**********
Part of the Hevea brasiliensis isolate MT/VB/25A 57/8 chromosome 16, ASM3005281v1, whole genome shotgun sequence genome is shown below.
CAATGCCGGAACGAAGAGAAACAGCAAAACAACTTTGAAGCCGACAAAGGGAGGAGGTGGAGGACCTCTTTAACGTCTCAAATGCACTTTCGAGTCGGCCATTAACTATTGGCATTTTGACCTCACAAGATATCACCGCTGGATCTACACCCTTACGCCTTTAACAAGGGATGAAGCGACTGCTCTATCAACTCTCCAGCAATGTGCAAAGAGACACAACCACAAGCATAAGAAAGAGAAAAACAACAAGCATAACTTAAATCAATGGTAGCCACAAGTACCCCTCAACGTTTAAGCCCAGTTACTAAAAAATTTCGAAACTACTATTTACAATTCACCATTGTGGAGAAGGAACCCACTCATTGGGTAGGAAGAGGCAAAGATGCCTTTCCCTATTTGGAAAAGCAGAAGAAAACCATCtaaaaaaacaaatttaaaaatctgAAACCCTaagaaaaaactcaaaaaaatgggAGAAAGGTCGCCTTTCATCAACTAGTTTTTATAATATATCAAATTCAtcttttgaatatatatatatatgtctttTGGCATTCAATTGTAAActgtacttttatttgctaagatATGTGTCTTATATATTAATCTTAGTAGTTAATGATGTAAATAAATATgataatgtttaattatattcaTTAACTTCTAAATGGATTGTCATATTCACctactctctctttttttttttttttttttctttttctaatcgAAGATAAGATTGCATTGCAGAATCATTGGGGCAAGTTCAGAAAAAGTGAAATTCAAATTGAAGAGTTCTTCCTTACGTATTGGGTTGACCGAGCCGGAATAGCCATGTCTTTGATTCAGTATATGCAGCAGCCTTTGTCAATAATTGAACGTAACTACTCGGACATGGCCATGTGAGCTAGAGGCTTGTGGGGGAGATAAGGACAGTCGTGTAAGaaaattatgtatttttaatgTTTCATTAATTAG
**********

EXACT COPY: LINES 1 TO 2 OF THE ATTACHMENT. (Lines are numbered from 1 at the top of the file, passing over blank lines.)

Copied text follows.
Part of the Hevea brasiliensis isolate MT/VB/25A 57/8 chromosome 16, ASM3005281v1, whole genome shotgun sequence genome is shown below.
CAATGCCGGAACGAAGAGAAACAGCAAAACAACTTTGAAGCCGACAAAGGGAGGAGGTGGAGGACCTCTTTAACGTCTCAAATGCACTTTCGAGTCGGCCATTAACTATTGGCATTTTGACCTCACAAGATATCACCGCTGGATCTACACCCTTACGCCTTTAACAAGGGATGAAGCGACTGCTCTATCAACTCTCCAGCAATGTGCAAAGAGACACAACCACAAGCATAAGAAAGAGAAAAACAACAAGCATAACTTAAATCAATGGTAGCCACAAGTACCCCTCAACGTTTAAGCCCAGTTACTAAAAAATTTCGAAACTACTATTTACAATTCACCATTGTGGAGAAGGAACCCACTCATTGGGTAGGAAGAGGCAAAGATGCCTTTCCCTATTTGGAAAAGCAGAAGAAAACCATCtaaaaaaacaaatttaaaaatctgAAACCCTaagaaaaaactcaaaaaaatgggAGAAAGGTCGCCTTTCATCAACTAGTTTTTATAATATATCAAATTCAtcttttgaatatatatatatatgtctttTGGCATTCAATTGTAAActgtacttttatttgctaagatATGTGTCTTATATATTAATCTTAGTAGTTAATGATGTAAATAAATATgataatgtttaattatattcaTTAACTTCTAAATGGATTGTCATATTCACctactctctctttttttttttttttttttctttttctaatcgAAGATAAGATTGCATTGCAGAATCATTGGGGCAAGTTCAGAAAAAGTGAAATTCAAATTGAAGAGTTCTTCCTTACGTATTGGGTTGACCGAGCCGGAATAGCCATGTCTTTGATTCAGTATATGCAGCAGCCTTTGTCAATAATTGAACGTAACTACTCGGACATGGCCATGTGAGCTAGAGGCTTGTGGGGGAGATAAGGACAGTCGTGTAAGaaaattatgtatttttaatgTTTCATTAATTAG